Admissions Experts Worried about Implications of Affirmative Action Case
The Supreme Court plans to revisit the issue of affirmative action in college admissions processes again, just several years after it OK’d certain practices, and some education experts say the high court’s decision could make creating diverse schools more challenging.
Justices will hear arguments later this year in a case involving a University of Texas applicant, Abigail Fisher, who says she was discriminated against because of her race in the school’s denial of her application. Critics of the university’s policy argue that, because the school automatically admits those in the top 10 percent of high schools to promote one type of diversity, the consideration of race as a factor in the admissions process in not necessary.
Some admissions experts told The New York Times that revisiting the issue so soon—nine years after the Supreme Court said race could be a factor in admissions—could create problems.
“What happens with the next president, the next Supreme Court appointee? Do we revisit it again, so that higher education is zigging and zagging? If the court says that any consideration of race whatsoever is prohibited, then we’re in a real pickle,” Tom Parker, dean of admissions at Amherst College, told the Times. “Bright kids have no interest in homogeneity. They find it creepy.”
The issue has not been addressed by the Supreme Court since a pair of 2003 cases involving the University of Michigan undergraduate and law school admissions programs. The Court ruled against the university’s undergraduate policy, which gave some applicants automatic points in their admissions score, in Gratz v. Bollinger, but ruledin favor of the law school’s policy in Grutter v. Bollinger, which took applicants’ race into consideration but without giving an automatic quantitative advantage.
Admissions experts interviewed by the Times agreed that eliminating race as a factor could make it increasingly more difficult to achieve a diverse student body.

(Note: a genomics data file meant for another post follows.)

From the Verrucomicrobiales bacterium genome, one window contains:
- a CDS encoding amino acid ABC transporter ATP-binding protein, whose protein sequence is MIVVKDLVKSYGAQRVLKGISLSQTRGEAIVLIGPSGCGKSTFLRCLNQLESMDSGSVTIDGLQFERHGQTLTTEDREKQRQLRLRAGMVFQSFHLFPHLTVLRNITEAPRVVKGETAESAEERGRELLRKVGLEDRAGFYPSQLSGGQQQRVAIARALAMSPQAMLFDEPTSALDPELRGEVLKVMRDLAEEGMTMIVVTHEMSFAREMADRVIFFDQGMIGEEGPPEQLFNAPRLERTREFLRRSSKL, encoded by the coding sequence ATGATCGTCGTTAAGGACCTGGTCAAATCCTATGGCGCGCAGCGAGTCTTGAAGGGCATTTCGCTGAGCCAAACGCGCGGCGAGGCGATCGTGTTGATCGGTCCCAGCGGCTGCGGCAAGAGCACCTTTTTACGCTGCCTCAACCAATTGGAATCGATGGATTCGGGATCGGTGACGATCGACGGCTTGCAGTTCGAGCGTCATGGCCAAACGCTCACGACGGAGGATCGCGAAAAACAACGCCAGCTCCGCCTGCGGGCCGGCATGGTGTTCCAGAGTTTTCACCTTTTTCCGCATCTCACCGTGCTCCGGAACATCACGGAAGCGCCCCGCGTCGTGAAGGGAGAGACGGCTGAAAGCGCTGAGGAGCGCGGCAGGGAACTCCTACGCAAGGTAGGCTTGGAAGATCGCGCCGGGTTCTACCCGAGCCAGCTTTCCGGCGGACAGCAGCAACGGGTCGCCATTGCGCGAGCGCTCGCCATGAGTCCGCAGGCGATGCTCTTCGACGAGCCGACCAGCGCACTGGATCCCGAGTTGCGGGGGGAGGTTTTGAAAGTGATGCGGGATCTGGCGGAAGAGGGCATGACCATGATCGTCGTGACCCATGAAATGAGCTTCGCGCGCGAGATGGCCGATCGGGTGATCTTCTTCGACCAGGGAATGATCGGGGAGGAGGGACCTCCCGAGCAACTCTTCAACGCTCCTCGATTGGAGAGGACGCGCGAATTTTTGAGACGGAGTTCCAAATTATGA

Stephen Farmer, the vice provost at the University of North Carolina–Chapel Hill, told the paper: “We do focus on socioeconomic status and other factors, and they’re helpful, but without race-conscious admissions, I don’t think we could get the same results. … I don’t think any school has ever found a way to remain as racially diverse as it already is in the absence of the practices outlined in the Grutter case.”
The precedent set by the 5-4 rulings in both cases dealt a blow to some affirmative action policies, while allowing for some to exist under specific guidelines. But the Court, now with a different make-up of justices, could view the issue differently this time, experts say.
In the time since the 2003 cases, Sandra Day O’ Connor—who wrote the majority opinion in both cases—retired and was replaced by Samuel Alito, an outspoken critic of affirmative action. In addition, Chief Justice John G. Roberts Jr. has been critical of using race in such processes.
In a 2007 ruling regarding Seattle public schools’ efforts to integrate students by using race, Roberts wrote: “Racial balancing is not transformed from ‘patently unconstitutional’ to a compelling state interest simply by relabeling it ‘racial diversity’.”
Alito’s addition to the bench—coupled with pro-affirmative action justice Elena Kagan’s decision to recuse herself from the case because of previous work as solicitor general—could mean an end to affirmative action as many colleges and universities know it.
Kellan Schmidt is a journalism intern with Campus Progress.